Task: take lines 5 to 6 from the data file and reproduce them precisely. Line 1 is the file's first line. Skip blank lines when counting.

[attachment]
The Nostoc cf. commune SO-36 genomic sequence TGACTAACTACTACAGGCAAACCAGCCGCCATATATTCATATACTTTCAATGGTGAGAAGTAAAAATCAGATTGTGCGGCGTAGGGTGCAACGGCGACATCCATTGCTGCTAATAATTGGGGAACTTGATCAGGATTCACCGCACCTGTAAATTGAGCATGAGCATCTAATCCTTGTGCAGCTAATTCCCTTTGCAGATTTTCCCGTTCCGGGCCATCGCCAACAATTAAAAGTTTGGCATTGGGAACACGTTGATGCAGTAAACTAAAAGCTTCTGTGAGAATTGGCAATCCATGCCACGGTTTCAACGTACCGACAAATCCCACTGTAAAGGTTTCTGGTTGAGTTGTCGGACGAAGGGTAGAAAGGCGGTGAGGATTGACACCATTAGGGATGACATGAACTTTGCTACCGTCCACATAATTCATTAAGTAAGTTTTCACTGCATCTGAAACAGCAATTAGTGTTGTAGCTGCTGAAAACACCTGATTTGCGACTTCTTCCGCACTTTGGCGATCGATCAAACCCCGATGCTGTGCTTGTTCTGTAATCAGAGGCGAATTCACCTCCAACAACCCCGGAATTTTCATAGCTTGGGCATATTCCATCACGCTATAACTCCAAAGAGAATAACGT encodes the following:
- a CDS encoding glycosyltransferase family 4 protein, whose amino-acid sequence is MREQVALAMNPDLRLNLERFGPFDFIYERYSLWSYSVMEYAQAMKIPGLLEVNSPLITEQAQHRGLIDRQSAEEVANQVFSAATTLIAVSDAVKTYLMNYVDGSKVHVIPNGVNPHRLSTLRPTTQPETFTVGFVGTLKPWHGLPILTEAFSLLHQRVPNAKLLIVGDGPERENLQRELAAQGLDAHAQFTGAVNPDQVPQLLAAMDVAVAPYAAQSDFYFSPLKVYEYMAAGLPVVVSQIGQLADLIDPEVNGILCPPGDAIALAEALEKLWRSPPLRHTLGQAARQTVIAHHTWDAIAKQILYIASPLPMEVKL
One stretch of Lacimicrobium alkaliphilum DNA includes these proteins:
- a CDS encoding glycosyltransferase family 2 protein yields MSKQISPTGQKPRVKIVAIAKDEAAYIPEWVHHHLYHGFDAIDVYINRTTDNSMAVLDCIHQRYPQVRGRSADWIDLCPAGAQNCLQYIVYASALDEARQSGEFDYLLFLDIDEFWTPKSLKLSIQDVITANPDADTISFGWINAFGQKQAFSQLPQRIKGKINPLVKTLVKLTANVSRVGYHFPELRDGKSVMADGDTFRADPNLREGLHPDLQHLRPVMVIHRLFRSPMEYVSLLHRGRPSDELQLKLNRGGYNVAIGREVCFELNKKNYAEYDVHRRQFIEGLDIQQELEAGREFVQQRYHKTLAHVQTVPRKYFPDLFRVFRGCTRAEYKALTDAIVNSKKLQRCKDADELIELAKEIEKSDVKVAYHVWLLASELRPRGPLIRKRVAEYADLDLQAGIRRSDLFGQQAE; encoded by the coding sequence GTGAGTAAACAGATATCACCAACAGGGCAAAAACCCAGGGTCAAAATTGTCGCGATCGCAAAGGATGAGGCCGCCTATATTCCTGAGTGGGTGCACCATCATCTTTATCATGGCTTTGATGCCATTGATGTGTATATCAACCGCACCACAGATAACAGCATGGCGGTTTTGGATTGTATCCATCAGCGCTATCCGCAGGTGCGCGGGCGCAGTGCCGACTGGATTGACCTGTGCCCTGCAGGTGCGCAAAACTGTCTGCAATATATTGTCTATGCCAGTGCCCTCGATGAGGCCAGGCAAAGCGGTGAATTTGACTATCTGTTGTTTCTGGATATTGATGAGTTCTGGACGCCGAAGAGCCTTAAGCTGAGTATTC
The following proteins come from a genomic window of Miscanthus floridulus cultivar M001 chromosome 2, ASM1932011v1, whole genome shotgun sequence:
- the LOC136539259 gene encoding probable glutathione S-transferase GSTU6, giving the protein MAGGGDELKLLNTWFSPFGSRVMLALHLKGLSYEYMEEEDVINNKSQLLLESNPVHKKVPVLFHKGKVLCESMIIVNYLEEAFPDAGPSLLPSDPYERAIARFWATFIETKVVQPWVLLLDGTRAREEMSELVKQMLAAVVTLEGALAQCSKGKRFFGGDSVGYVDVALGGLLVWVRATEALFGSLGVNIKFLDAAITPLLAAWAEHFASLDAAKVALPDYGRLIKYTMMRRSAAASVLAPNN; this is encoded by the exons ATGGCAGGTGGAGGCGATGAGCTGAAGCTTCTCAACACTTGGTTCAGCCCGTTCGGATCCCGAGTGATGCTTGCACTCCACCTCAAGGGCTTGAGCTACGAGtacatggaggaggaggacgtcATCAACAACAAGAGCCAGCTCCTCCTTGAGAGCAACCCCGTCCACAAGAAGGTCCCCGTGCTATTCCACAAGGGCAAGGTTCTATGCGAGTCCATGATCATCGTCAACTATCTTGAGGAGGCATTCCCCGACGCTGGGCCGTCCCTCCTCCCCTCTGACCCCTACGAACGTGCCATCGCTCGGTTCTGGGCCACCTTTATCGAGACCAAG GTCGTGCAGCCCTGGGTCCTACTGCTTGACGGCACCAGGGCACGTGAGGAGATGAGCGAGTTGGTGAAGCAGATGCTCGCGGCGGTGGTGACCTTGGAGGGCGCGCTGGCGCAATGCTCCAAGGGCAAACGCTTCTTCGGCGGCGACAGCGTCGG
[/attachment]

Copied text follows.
The following proteins come from a genomic window of Miscanthus floridulus cultivar M001 chromosome 2, ASM1932011v1, whole genome shotgun sequence:
- the LOC136539259 gene encoding probable glutathione S-transferase GSTU6, giving the protein MAGGGDELKLLNTWFSPFGSRVMLALHLKGLSYEYMEEEDVINNKSQLLLESNPVHKKVPVLFHKGKVLCESMIIVNYLEEAFPDAGPSLLPSDPYERAIARFWATFIETKVVQPWVLLLDGTRAREEMSELVKQMLAAVVTLEGALAQCSKGKRFFGGDSVGYVDVALGGLLVWVRATEALFGSLGVNIKFLDAAITPLLAAWAEHFASLDAAKVALPDYGRLIKYTMMRRSAAASVLAPNN; this is encoded by the exons ATGGCAGGTGGAGGCGATGAGCTGAAGCTTCTCAACACTTGGTTCAGCCCGTTCGGATCCCGAGTGATGCTTGCACTCCACCTCAAGGGCTTGAGCTACGAGtacatggaggaggaggacgtcATCAACAACAAGAGCCAGCTCCTCCTTGAGAGCAACCCCGTCCACAAGAAGGTCCCCGTGCTATTCCACAAGGGCAAGGTTCTATGCGAGTCCATGATCATCGTCAACTATCTTGAGGAGGCATTCCCCGACGCTGGGCCGTCCCTCCTCCCCTCTGACCCCTACGAACGTGCCATCGCTCGGTTCTGGGCCACCTTTATCGAGACCAAG GTCGTGCAGCCCTGGGTCCTACTGCTTGACGGCACCAGGGCACGTGAGGAGATGAGCGAGTTGGTGAAGCAGATGCTCGCGGCGGTGGTGACCTTGGAGGGCGCGCTGGCGCAATGCTCCAAGGGCAAACGCTTCTTCGGCGGCGACAGCGTCGG